CSS 3 For Web Designers by Dan Cederholm (also available from the publisher, A Book Apart, possibly cheaper. Support your small press publishers!)
This book actually spurred me to update my entire A Book Apart library this year. I’d read it when the original edition came out in… 2011? Something like that. And at the time it was a cutting-edge book covering all the things we hoped would be in supported in browsers sometime this decade.
So when I did a reread earlier this year, I discovered that not only were most-to-all of those things implemented, but a whole bunch of new things that Dan could only dream of in 2011 had also crossed the finish line. So, upgrade central.
The new edition covers everything through about 2016 I believe, which considering how quickly CSS is moving, means it doesn’t quite get to CSS Grid… on the other hand, A Book Apart has a book for CSS Grid now too.
Meanwhile, if you want to learn or refresh on all the goodies in CSS 3 this is an excellent place to get the not-flashy basics down, and understand what may yet be to come.
The last session of the conference was what Chris referred to as an “all-day session”. Chris spoke extensively on multiple topics throughout the day, all of which centered around the idea that writing a website today has a lot of complexity.
Truth be told, most of us in the audience know perfectly well how to build a website, at least to the point that we can build something and get it into publication. Some days it seems like everyone and a whole bunch of things (looking at you, frameworks) believe they know how to build a website.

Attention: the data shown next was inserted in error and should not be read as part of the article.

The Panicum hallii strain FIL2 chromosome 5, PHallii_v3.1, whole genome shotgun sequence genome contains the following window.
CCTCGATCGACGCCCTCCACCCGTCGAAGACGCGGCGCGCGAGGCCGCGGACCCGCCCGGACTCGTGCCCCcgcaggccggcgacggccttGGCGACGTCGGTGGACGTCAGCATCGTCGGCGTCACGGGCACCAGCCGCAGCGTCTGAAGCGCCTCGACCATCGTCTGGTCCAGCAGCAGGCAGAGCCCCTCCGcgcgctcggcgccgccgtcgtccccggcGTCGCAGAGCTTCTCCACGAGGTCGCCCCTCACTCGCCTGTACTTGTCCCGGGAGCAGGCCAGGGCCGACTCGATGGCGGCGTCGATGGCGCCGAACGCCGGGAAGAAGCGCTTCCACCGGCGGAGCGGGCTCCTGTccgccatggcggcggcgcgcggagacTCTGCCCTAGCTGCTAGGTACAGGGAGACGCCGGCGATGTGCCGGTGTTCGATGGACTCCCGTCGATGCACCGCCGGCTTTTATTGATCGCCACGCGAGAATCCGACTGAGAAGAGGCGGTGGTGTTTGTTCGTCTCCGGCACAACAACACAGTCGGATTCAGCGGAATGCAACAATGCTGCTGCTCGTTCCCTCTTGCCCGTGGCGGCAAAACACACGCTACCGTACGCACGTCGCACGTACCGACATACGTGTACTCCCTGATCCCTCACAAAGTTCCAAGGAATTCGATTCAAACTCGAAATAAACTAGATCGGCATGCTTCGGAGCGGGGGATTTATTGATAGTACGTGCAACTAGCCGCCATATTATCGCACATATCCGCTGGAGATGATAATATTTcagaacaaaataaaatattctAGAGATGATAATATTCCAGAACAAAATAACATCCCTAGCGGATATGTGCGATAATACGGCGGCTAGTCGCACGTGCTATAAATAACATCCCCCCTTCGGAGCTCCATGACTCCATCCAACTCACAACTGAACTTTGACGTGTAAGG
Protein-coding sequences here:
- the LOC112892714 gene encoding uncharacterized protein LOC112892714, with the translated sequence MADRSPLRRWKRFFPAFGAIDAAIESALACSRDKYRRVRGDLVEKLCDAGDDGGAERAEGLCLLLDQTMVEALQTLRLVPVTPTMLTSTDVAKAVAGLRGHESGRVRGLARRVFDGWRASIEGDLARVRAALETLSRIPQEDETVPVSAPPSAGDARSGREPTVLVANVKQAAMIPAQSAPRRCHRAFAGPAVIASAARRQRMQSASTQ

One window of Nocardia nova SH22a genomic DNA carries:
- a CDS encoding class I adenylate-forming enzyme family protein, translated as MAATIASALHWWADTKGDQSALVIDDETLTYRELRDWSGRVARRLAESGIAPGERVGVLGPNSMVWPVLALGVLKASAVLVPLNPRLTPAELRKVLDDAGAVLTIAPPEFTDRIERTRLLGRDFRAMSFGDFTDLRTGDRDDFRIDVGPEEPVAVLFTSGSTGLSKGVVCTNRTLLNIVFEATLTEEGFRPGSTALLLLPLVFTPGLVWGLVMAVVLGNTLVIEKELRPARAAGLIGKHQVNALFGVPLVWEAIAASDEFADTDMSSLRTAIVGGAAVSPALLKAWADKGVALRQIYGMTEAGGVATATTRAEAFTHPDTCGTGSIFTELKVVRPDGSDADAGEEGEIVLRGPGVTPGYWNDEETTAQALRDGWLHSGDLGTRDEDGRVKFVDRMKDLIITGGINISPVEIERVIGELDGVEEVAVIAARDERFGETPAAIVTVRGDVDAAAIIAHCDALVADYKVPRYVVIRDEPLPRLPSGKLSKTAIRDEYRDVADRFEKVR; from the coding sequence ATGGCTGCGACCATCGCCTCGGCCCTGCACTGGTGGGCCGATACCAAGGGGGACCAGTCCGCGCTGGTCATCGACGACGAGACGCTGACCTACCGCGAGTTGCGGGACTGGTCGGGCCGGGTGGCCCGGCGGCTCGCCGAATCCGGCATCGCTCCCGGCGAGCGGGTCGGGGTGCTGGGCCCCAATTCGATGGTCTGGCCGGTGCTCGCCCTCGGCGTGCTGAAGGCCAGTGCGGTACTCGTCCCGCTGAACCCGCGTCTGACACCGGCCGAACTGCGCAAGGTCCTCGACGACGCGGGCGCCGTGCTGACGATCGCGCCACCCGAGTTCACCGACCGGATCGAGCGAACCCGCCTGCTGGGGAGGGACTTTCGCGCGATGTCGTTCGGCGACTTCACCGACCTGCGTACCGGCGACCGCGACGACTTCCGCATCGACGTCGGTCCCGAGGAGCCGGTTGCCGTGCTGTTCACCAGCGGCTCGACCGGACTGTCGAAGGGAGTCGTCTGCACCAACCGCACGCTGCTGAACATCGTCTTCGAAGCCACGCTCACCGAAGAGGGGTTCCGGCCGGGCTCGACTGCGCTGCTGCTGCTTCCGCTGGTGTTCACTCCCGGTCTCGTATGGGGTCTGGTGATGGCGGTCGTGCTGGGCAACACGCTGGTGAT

But best practices are harder to identify and codify, especially with the industry moving on so many topics in so many directions at once. The result: this session was a fantastic use of my time, even having been in the industry for over 20 years.
It’s worth nothing that the session was very geared toward front-end development and developers. This was not the session where you were going to learn how to design a website or how to brand or even at the other end how to test. In that sense, it was the most focused session of the conference.
Since it was an all-day session, and since Chris spent a significant amount of that time actively coding, I did my best to capture the highest concepts and did not get every detail. If you’d like ever detail, Chris is teaching another session in Chicago in August.
Continue reading “An Event Apart Seattle 2017: Let’s Build a Website (and Talk About The Job of Front-End Design and Development) by Chris Coyier”